The students visited a health clinic.
The students visit a health clinic.

Days 4-6: Tiputini

“One group went on a lagoon hike in the afternoon. Our tour guide, José, told us about one of the bridges that we crossed. During the wet season, the 15-foot-high bridge is fully submerged in water. I thought it was interesting that the water levels change so much throughout the year. While on the small boat that we took around the lagoon, I was asked to pull out an anaconda skin from the water. The highlight of the lagoon trap was seeing the prehistoric-looking bird known as the hoatzin, with its blue head and red eyes.”

“Our group started off the day with a lovely hike to the Canopy Tower where we saw tons of unique birds. After our bird watching, we hiked around the base and ended with a nocturnal monkey watch. After lunch, everyone suited up in life jackets and got on the boat heading down the Amazon River. The first half of our boating trip consisted of traditional Ecuadorian fishing, where our guide caught some beautiful fish! After the fishing trip, we were instructed to jump off the boat and float down the river. Feet up, sun out, not a care in the world. The ultimate lazy river in the Amazon! It was a float to remember, and enjoying it with people you have become close to was the ultimate reward!”

The students, along with a hitchhiking praying mantis, enjoy an afternoon on the Amazon River.

The students, along with a hitchhiking praying mantis, enjoy an afternoon on the Amazon River.
The students, along with a hitchhiking praying mantis, enjoy an afternoon on the Amazon River.

Day 7: Relaxation and awareness

“In such a short amount of time, this group has become like a family. Embracing new experiences together, looking out for one another, and genuinely enjoying one another’s company. It’s amazing how quickly complete strangers can become great friends. It goes to show that studying abroad is more than just seeing what the new country has to offer; it’s forming lasting relationships with the people with you. We have been lucky to have such a great group!”

“This morning, we visited a salt lick. Birds come to this area and eat the soil to detox their bodies and to get needed nutrients. It’s kind of like a spa for birds! The colors of the birds here are so much like the foliage that they can be hard to see, but if only you could hear the beautiful sounds they make! Sitting on the boat, watching the birds, we felt an overwhelming urge to protect this wonderful place. The locals tell us that the rainforest might not be here for us to visit in the next 15 years. We can’t let that happen. This place is too magical to be depleted for temporary resources. The rainforest has given us so much, hopefully we will be able to give it something in return.”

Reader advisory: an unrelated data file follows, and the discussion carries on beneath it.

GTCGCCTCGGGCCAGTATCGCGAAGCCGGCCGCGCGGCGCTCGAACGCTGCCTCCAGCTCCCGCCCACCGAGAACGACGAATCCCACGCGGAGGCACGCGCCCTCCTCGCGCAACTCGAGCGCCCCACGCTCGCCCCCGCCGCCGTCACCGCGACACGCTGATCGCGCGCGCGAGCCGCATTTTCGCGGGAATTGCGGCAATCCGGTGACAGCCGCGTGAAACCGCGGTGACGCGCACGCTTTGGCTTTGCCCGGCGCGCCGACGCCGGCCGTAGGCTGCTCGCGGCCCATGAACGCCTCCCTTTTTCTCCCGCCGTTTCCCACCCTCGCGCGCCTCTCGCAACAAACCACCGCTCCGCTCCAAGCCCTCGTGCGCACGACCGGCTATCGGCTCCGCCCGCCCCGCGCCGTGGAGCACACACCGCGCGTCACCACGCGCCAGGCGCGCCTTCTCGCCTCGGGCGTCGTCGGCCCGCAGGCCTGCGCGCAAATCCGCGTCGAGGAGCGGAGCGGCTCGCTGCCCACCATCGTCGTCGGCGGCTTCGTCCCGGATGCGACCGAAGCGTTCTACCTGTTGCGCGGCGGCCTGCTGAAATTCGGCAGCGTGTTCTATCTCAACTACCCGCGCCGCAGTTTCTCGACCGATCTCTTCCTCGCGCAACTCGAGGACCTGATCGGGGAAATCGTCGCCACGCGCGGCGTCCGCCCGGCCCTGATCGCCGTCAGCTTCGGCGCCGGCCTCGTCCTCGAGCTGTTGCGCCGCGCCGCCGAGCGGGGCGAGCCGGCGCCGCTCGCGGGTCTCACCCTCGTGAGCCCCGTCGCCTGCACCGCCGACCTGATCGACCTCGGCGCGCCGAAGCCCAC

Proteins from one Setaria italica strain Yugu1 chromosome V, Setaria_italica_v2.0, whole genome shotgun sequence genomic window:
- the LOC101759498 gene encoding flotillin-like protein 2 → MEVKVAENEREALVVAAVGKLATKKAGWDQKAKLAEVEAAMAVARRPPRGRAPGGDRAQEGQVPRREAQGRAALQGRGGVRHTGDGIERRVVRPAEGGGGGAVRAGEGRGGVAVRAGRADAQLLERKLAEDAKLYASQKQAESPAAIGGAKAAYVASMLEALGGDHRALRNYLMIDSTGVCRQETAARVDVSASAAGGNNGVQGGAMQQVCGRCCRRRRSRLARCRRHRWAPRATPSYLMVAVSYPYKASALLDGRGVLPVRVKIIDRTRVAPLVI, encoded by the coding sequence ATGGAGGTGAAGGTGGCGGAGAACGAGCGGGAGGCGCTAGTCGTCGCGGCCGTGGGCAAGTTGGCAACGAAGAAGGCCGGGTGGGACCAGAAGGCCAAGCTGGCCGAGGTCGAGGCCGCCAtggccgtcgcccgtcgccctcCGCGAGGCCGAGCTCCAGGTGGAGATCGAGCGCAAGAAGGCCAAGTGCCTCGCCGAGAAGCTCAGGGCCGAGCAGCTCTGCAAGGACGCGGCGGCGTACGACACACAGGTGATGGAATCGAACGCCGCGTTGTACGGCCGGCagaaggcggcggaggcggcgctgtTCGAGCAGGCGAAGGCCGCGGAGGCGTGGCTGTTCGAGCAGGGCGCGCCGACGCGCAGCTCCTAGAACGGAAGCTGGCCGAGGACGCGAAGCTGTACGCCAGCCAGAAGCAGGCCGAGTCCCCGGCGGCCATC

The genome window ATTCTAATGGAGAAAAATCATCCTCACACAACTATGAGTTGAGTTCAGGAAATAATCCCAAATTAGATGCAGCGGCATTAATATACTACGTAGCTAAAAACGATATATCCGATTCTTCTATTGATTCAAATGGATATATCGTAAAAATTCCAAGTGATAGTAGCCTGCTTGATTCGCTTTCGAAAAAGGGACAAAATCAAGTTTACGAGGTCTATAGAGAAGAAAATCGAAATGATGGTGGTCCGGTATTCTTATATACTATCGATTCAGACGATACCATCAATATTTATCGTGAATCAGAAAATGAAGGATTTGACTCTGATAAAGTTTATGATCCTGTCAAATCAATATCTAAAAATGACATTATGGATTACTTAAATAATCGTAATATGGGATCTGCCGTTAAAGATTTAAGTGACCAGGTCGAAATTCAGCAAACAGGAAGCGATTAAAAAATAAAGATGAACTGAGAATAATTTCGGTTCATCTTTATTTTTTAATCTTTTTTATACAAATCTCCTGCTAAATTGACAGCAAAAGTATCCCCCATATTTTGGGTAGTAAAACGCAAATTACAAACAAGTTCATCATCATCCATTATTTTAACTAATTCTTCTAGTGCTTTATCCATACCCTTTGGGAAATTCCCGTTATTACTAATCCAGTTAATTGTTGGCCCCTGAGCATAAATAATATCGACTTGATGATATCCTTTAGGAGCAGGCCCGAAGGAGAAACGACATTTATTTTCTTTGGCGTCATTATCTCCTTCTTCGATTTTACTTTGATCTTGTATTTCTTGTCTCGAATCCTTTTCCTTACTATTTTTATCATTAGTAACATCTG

“Later, some students, joined by the professors, took a dip in Yasuni River one more time. This time, the river had a much stronger current and it became a workout just to stay in place. Another group of students took another trip up to the Canopy Tower to do some more bird watching above the canopy of the forest. Later, we congregated for a brief recollection of the trip and discussion on what we learned. Personally, I learned that the decisions you make at home have a lasting effect on the Amazon. For example, deforestation is taking place to grow palm oil. Choosing not to buy products that contain palm oil will lower the demand for it and will decrease the amount of deforestation that is taking place.”

Izzy representing VT pride at the top of the rainforest.

Izzy representing VT pride at the top of the rainforest.
Izzy representing VT pride at the top of the rainforest. The canopy tower is around 200 feet high.

Days 8-10: Traditional medicine and agro-ecology

“We began the day by visiting Jambi Huasi, a healing house in Otavalo. This clinic was started by indigenous people who wanted equal health care and respect. It combines traditional and modern medicine to give patients the option to choose whichever treatment they desire. This clinic emphasizes family planning/women and children’s health in order to prevent early pregnancy and violence among the indigenous community. After the clinic, we spent a few hours in the city shopping at the local market. Merchants come from all over South America, including Peru and Bolivia. After the market visit, we went to a traditional indigenous home to learn about different instruments and to hear songs from ceremonies and special occasions, such as the summer solstice. For dinner, we experienced a unique ceremony in regards to cooking food in the ground, which is only performed four times a year and on special occasions. We ended the day by gathering around a large fire and enjoying each other’s company.”

“We adventured to Hacienda Verde, where owners Lucia and her mother started a new agricultural legacy. This legacy entails polycropping and increasing the biodiversity of species planted on their farm. This, in turn, increases productivity and efficiency. It is an impressive operation and run by hardworking, honorable people. We started off with a lovely agricultural hike, where our guide showed us all types of plants with healing properties. We even got to stand on the equator! After our hike, we had a beautifully prepared lunch, all vegetarian. Later, we split up into groups, where one group brushed their teeth with aloe toothpaste and prepared a medicinal mixture, and the other group used bug larvae as lipstick! To end the day, we experienced a cleansing and had a closing discussion. The whole experience was life-changing and overall peaceful.”

“There were many plants, like aloe vera, that have been used by natives for centuries to heal wounds and burns. Some of the herbs, like lavender and lemongrass, are used to brew tea for relaxation. And herbs like payco are used by Ecuadorians to help focus the mind. Indigenous Ecuadorian healers mix some of these various herbs to create poltices that are used to heal or protect the spirit.”